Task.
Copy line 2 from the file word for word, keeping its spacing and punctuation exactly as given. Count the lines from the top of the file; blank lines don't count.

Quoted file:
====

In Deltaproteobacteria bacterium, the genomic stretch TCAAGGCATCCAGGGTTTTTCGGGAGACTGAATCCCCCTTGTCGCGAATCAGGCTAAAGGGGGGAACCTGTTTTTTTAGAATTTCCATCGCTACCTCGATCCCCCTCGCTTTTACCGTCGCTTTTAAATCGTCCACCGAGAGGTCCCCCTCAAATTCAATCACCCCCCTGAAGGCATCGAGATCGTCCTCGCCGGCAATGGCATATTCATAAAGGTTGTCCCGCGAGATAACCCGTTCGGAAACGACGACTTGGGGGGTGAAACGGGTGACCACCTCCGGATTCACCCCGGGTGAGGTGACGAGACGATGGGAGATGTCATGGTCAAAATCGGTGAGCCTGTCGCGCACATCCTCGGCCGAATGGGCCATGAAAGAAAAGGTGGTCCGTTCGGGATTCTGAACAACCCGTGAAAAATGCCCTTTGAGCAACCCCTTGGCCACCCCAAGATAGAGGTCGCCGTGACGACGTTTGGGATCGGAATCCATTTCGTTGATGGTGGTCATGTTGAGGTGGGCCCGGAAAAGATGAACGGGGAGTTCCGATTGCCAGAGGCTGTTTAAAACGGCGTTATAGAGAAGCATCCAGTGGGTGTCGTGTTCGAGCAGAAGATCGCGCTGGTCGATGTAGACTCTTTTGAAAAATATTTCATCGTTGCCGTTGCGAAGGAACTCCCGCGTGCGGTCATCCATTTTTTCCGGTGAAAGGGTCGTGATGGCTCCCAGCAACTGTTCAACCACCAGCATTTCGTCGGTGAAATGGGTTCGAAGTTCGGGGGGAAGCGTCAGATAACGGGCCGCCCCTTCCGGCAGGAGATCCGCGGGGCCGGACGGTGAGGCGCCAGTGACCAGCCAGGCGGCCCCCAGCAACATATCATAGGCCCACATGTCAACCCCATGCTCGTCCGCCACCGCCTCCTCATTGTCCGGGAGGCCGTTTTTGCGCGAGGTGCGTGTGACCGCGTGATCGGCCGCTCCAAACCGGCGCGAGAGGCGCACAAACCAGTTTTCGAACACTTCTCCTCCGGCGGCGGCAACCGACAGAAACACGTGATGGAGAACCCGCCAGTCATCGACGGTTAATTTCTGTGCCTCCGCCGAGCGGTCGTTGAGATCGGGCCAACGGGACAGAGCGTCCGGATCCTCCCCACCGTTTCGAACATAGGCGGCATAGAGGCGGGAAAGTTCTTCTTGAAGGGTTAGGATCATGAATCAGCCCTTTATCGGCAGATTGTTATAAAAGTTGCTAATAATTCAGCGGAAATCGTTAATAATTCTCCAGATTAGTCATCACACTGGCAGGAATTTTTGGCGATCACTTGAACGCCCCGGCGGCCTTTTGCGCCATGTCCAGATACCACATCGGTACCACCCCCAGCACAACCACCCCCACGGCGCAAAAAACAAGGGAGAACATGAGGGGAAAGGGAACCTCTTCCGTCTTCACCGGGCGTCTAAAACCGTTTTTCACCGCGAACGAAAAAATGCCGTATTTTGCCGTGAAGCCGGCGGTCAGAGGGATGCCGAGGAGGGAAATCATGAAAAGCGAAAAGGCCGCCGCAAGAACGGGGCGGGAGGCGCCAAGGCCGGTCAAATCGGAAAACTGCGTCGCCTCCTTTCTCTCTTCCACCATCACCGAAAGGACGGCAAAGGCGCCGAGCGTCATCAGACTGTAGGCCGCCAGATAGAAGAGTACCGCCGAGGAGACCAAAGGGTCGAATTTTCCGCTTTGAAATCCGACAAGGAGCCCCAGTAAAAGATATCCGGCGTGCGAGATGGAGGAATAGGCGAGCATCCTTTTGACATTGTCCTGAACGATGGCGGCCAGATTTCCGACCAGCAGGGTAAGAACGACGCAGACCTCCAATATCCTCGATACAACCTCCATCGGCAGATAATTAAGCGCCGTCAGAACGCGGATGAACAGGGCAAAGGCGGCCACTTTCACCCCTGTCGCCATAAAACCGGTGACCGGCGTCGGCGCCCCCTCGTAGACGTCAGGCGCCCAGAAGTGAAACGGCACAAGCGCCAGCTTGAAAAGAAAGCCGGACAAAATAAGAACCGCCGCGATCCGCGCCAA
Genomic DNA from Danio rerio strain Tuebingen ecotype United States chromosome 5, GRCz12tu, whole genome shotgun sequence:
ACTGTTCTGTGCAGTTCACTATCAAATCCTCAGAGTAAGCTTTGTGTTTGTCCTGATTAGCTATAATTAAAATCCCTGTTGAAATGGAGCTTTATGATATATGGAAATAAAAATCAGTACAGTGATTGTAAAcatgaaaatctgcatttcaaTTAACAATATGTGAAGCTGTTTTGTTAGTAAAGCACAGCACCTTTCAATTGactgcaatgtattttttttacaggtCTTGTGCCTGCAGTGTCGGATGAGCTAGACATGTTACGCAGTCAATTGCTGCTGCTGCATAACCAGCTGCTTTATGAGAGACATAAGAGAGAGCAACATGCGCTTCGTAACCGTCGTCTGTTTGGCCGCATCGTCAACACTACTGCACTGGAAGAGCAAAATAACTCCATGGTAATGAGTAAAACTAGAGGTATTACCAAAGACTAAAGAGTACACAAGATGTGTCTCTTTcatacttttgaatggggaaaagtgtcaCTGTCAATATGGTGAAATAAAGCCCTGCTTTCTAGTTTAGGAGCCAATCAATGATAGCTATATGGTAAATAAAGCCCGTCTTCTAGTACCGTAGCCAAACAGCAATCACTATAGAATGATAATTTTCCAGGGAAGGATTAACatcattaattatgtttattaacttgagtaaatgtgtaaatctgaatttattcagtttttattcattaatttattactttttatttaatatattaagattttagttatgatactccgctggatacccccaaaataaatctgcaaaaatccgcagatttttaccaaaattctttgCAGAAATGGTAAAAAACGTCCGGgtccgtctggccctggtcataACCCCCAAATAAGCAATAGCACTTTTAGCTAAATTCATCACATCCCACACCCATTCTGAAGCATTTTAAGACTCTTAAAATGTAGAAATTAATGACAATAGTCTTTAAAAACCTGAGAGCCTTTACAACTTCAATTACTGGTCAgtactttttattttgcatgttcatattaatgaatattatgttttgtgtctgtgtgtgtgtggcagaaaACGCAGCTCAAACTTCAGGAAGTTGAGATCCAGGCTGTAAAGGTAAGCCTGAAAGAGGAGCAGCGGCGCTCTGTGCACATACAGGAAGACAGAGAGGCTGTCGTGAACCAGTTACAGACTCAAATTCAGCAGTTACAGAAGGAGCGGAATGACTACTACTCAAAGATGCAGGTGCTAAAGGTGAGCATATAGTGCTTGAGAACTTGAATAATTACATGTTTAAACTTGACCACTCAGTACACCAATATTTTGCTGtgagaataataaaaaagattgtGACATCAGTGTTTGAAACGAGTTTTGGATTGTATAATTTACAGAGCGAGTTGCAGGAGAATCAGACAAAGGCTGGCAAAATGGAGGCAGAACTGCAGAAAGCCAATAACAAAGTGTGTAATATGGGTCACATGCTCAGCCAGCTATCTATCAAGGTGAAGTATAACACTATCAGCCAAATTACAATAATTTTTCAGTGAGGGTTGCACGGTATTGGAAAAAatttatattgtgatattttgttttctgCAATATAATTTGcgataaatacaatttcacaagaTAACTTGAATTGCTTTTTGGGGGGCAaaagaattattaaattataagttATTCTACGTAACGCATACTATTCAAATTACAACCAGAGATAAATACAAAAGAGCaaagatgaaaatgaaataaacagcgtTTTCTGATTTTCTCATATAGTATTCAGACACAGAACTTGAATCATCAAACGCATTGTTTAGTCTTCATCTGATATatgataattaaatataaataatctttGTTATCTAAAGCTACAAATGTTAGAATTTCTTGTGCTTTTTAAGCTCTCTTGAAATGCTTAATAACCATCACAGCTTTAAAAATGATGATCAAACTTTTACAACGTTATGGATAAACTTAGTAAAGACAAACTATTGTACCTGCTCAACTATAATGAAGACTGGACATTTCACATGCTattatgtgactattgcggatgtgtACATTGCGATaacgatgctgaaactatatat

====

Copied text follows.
Genomic DNA from Danio rerio strain Tuebingen ecotype United States chromosome 5, GRCz12tu, whole genome shotgun sequence: